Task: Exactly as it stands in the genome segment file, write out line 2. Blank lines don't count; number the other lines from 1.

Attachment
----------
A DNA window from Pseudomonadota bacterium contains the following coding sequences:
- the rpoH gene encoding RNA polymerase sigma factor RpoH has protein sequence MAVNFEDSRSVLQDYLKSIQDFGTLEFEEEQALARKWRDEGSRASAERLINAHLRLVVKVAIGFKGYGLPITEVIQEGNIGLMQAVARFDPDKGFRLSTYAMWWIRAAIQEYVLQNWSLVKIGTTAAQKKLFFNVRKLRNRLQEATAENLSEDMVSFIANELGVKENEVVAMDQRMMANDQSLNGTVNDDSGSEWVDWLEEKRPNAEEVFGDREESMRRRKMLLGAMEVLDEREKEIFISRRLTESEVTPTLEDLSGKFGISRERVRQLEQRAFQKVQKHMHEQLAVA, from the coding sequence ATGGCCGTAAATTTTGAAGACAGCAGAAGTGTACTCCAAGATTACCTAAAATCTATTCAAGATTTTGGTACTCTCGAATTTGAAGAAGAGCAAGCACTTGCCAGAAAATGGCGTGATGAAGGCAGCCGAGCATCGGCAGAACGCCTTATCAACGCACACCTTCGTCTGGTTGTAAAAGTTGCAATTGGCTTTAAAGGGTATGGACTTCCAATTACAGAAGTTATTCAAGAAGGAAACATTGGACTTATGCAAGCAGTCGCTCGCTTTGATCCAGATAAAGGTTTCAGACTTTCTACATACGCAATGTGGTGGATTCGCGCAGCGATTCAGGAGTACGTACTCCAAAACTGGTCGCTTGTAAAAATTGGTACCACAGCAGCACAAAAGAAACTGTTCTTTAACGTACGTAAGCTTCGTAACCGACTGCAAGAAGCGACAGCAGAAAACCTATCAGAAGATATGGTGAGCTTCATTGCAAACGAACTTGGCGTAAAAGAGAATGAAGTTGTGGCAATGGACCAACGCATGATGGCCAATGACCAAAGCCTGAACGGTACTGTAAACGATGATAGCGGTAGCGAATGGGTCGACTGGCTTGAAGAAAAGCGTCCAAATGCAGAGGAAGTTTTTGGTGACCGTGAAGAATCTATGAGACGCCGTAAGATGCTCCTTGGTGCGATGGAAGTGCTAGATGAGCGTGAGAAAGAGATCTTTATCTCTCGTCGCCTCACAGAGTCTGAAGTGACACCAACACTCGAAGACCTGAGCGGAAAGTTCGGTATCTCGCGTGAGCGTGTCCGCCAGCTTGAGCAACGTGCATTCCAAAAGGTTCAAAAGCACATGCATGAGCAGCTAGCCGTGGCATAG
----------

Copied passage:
- the rpoH gene encoding RNA polymerase sigma factor RpoH has protein sequence MAVNFEDSRSVLQDYLKSIQDFGTLEFEEEQALARKWRDEGSRASAERLINAHLRLVVKVAIGFKGYGLPITEVIQEGNIGLMQAVARFDPDKGFRLSTYAMWWIRAAIQEYVLQNWSLVKIGTTAAQKKLFFNVRKLRNRLQEATAENLSEDMVSFIANELGVKENEVVAMDQRMMANDQSLNGTVNDDSGSEWVDWLEEKRPNAEEVFGDREESMRRRKMLLGAMEVLDEREKEIFISRRLTESEVTPTLEDLSGKFGISRERVRQLEQRAFQKVQKHMHEQLAVA, from the coding sequence ATGGCCGTAAATTTTGAAGACAGCAGAAGTGTACTCCAAGATTACCTAAAATCTATTCAAGATTTTGGTACTCTCGAATTTGAAGAAGAGCAAGCACTTGCCAGAAAATGGCGTGATGAAGGCAGCCGAGCATCGGCAGAACGCCTTATCAACGCACACCTTCGTCTGGTTGTAAAAGTTGCAATTGGCTTTAAAGGGTATGGACTTCCAATTACAGAAGTTATTCAAGAAGGAAACATTGGACTTATGCAAGCAGTCGCTCGCTTTGATCCAGATAAAGGTTTCAGACTTTCTACATACGCAATGTGGTGGATTCGCGCAGCGATTCAGGAGTACGTACTCCAAAACTGGTCGCTTGTAAAAATTGGTACCACAGCAGCACAAAAGAAACTGTTCTTTAACGTACGTAAGCTTCGTAACCGACTGCAAGAAGCGACAGCAGAAAACCTATCAGAAGATATGGTGAGCTTCATTGCAAACGAACTTGGCGTAAAAGAGAATGAAGTTGTGGCAATGGACCAACGCATGATGGCCAATGACCAAAGCCTGAACGGTACTGTAAACGATGATAGCGGTAGCGAATGGGTCGACTGGCTTGAAGAAAAGCGTCCAAATGCAGAGGAAGTTTTTGGTGACCGTGAAGAATCTATGAGACGCCGTAAGATGCTCCTTGGTGCGATGGAAGTGCTAGATGAGCGTGAGAAAGAGATCTTTATCTCTCGTCGCCTCACAGAGTCTGAAGTGACACCAACACTCGAAGACCTGAGCGGAAAGTTCGGTATCTCGCGTGAGCGTGTCCGCCAGCTTGAGCAACGTGCATTCCAAAAGGTTCAAAAGCACATGCATGAGCAGCTAGCCGTGGCATAG